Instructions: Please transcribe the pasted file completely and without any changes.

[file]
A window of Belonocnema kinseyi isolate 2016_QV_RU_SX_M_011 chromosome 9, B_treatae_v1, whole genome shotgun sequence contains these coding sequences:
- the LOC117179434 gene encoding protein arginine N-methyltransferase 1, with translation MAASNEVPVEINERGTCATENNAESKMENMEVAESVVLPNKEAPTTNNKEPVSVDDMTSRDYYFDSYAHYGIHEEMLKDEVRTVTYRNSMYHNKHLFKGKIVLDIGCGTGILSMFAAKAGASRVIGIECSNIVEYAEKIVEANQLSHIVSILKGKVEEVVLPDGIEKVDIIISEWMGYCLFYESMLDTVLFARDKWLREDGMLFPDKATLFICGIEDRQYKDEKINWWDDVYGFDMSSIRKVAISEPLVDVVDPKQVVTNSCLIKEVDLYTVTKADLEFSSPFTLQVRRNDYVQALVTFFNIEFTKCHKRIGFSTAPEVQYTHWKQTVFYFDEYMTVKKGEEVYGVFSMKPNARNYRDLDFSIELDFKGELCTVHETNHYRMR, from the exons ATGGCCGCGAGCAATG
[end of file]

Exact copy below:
A window of Belonocnema kinseyi isolate 2016_QV_RU_SX_M_011 chromosome 9, B_treatae_v1, whole genome shotgun sequence contains these coding sequences:
- the LOC117179434 gene encoding protein arginine N-methyltransferase 1, with translation MAASNEVPVEINERGTCATENNAESKMENMEVAESVVLPNKEAPTTNNKEPVSVDDMTSRDYYFDSYAHYGIHEEMLKDEVRTVTYRNSMYHNKHLFKGKIVLDIGCGTGILSMFAAKAGASRVIGIECSNIVEYAEKIVEANQLSHIVSILKGKVEEVVLPDGIEKVDIIISEWMGYCLFYESMLDTVLFARDKWLREDGMLFPDKATLFICGIEDRQYKDEKINWWDDVYGFDMSSIRKVAISEPLVDVVDPKQVVTNSCLIKEVDLYTVTKADLEFSSPFTLQVRRNDYVQALVTFFNIEFTKCHKRIGFSTAPEVQYTHWKQTVFYFDEYMTVKKGEEVYGVFSMKPNARNYRDLDFSIELDFKGELCTVHETNHYRMR, from the exons ATGGCCGCGAGCAATG